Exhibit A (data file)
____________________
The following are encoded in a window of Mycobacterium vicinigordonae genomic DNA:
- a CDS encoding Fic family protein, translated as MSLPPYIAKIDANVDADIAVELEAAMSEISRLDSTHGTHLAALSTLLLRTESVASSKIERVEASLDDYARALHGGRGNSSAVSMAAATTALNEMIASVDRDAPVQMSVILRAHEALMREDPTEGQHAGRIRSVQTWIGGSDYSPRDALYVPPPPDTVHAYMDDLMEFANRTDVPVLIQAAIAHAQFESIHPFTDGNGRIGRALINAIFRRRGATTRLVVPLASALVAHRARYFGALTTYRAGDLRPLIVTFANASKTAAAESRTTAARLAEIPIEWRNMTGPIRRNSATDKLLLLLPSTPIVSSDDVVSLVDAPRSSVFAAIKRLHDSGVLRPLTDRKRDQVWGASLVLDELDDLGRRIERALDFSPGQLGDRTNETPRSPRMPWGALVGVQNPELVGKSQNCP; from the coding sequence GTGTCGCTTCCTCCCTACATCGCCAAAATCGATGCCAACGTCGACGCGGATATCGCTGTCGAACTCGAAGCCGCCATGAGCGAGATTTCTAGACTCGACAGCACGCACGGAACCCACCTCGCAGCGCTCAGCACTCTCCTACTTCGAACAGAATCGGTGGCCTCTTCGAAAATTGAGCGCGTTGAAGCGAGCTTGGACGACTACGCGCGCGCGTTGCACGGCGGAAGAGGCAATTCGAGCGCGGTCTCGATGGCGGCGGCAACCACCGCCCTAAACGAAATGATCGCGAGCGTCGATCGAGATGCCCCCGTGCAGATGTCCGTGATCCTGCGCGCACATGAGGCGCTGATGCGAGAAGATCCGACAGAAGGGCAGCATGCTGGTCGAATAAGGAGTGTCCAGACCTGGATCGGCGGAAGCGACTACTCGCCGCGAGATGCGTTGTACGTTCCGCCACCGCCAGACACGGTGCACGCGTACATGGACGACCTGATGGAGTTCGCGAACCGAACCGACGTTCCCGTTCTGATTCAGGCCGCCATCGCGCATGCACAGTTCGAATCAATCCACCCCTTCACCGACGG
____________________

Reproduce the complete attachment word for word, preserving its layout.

The following are encoded in a window of Mycobacterium vicinigordonae genomic DNA:
- a CDS encoding Fic family protein, translated as MSLPPYIAKIDANVDADIAVELEAAMSEISRLDSTHGTHLAALSTLLLRTESVASSKIERVEASLDDYARALHGGRGNSSAVSMAAATTALNEMIASVDRDAPVQMSVILRAHEALMREDPTEGQHAGRIRSVQTWIGGSDYSPRDALYVPPPPDTVHAYMDDLMEFANRTDVPVLIQAAIAHAQFESIHPFTDGNGRIGRALINAIFRRRGATTRLVVPLASALVAHRARYFGALTTYRAGDLRPLIVTFANASKTAAAESRTTAARLAEIPIEWRNMTGPIRRNSATDKLLLLLPSTPIVSSDDVVSLVDAPRSSVFAAIKRLHDSGVLRPLTDRKRDQVWGASLVLDELDDLGRRIERALDFSPGQLGDRTNETPRSPRMPWGALVGVQNPELVGKSQNCP; from the coding sequence GTGTCGCTTCCTCCCTACATCGCCAAAATCGATGCCAACGTCGACGCGGATATCGCTGTCGAACTCGAAGCCGCCATGAGCGAGATTTCTAGACTCGACAGCACGCACGGAACCCACCTCGCAGCGCTCAGCACTCTCCTACTTCGAACAGAATCGGTGGCCTCTTCGAAAATTGAGCGCGTTGAAGCGAGCTTGGACGACTACGCGCGCGCGTTGCACGGCGGAAGAGGCAATTCGAGCGCGGTCTCGATGGCGGCGGCAACCACCGCCCTAAACGAAATGATCGCGAGCGTCGATCGAGATGCCCCCGTGCAGATGTCCGTGATCCTGCGCGCACATGAGGCGCTGATGCGAGAAGATCCGACAGAAGGGCAGCATGCTGGTCGAATAAGGAGTGTCCAGACCTGGATCGGCGGAAGCGACTACTCGCCGCGAGATGCGTTGTACGTTCCGCCACCGCCAGACACGGTGCACGCGTACATGGACGACCTGATGGAGTTCGCGAACCGAACCGACGTTCCCGTTCTGATTCAGGCCGCCATCGCGCATGCACAGTTCGAATCAATCCACCCCTTCACCGACGG